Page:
I am doing contract work for various clients and I was wondering how best to go about safeguarding myself against non-payment. The projects will be ASP.NET web applications, most likely intranet-based.

I don't have any more details than that. I imagine that the client will want to run and test the applications from their side before making any payment. Is there any way I can "package" the application so that they can't access the source code? Is there an easy way I can make the application break after a certain number of days unless it is "unlocked" by me?

  • you can also limit the non paid version arbitrarily – ratchet freak May 29 '13 at 13:06
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    It's more worth to build trust with your client, than spending the effort to control him. If you can't trust your client, find another one. – Rafael Emshoff May 29 '13 at 13:59
  • In the contract, put a price tag on every partial delivery. – mouviciel May 30 '13 at 7:41

Unless you install your ASP.NET application on hardware that you alone have admin on, no. An unscrupulous client can take without paying, and pay some unscrupulous programmer to work around any trap you leave.

Include clauses in your contact allowing you to collect both interest and collection expenses if they fail to pay on time, and requiring that they destroy any software you provide if they reject the final product. The whole point of having a contract is for when things do not go as planned, and no amount of shenanigans in the program will let software do a contact's job.

Of course, that said, the way to avoid the issue altogether is to host the development code yourself on something like Windows Azure, and only install it on their hardware after you've been paid for development. (Deployment and admin are separate functions that you can either not provide or bill seperatly for.)


Since your source needs to be on the web server and the server needs to read it, it's pretty difficult to protect your code unless you alone control the server.

The client will want to see the product working but that doesn't necessarily have to be on their server/network. If you can mock up the client's environment (required databases, etc.) you can stand up a demo machine which demonstrates that the work has been completed and that there's code to hand over in return for payment. (If you can't do this, how are you effectively developing and test the application?)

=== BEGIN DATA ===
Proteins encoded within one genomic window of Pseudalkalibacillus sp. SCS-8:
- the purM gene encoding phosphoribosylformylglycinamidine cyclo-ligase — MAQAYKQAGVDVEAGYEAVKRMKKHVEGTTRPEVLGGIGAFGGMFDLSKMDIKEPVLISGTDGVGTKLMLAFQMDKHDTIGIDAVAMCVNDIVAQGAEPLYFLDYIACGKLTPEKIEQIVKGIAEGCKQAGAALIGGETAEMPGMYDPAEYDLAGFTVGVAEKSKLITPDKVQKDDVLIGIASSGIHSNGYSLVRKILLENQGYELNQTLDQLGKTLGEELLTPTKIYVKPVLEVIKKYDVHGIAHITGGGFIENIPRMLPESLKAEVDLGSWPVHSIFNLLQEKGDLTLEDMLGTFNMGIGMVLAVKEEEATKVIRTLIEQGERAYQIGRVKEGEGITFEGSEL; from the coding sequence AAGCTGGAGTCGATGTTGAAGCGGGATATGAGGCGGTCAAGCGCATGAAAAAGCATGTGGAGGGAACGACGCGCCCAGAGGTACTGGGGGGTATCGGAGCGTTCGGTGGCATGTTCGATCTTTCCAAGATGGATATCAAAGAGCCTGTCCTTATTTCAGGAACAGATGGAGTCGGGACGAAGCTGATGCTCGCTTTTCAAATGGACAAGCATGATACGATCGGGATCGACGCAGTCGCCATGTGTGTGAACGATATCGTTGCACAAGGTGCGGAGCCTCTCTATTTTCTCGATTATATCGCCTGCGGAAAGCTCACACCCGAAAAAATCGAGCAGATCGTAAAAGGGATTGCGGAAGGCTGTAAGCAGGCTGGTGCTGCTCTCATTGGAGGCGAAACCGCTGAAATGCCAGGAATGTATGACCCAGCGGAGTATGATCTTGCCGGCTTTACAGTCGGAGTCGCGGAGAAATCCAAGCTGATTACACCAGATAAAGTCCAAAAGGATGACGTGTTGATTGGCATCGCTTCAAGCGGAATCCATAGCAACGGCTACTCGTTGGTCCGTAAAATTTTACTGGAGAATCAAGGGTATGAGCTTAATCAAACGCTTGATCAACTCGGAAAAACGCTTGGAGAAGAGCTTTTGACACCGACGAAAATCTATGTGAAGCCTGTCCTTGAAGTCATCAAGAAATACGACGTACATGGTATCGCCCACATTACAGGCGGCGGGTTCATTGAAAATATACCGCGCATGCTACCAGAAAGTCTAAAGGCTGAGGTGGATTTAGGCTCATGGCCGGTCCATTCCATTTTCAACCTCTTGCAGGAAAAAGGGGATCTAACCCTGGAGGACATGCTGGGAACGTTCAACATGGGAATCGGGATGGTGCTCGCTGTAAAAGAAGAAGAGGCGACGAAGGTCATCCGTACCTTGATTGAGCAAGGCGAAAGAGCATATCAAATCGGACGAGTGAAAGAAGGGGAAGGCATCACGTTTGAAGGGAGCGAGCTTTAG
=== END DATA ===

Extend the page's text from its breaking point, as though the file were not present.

That said, unless you have good reason to question the intentions of your client, it may be counter productive to be over protective. There are people out there who will try and screw you over, but if you're dealing with a legitimate company and have agreements in writing you'll usually be ok. If you're co-operative and trusting the client will often reciprocate and it may result in more work in future.

  • No problem, good luck with the contracts! – Matt May 30 '13 at 9:36

Can you be more specific than just ASP? Standard MVC ASP has all the models and controllers compiled, so the client just gets binaries and views. While it's much easier to reverse engineer than say C, it's still often more hassle than just paying the developer. And then you can program in whatever time limitation you want.

I've also always had luck by splitting work into smaller billable units. It's much easier for a client to pay $1000 in 10 chunks, than $10000 all at once. Especially if they don't get the next feature until they've paid. Worst case and they don't pay, you're only down 10% of the time, and because the client sees regular checkpointed progress they've happier (provided you do good work). Everyone wins. So then you can give them the first bit of work to demo, then once that's settled they get the next bit, and so on.


Is the intranet closed to the outside world? Otherwise you could you extract some components from the architecture and provide them as a service on an external server that you control, given that the architecture itself allows it.

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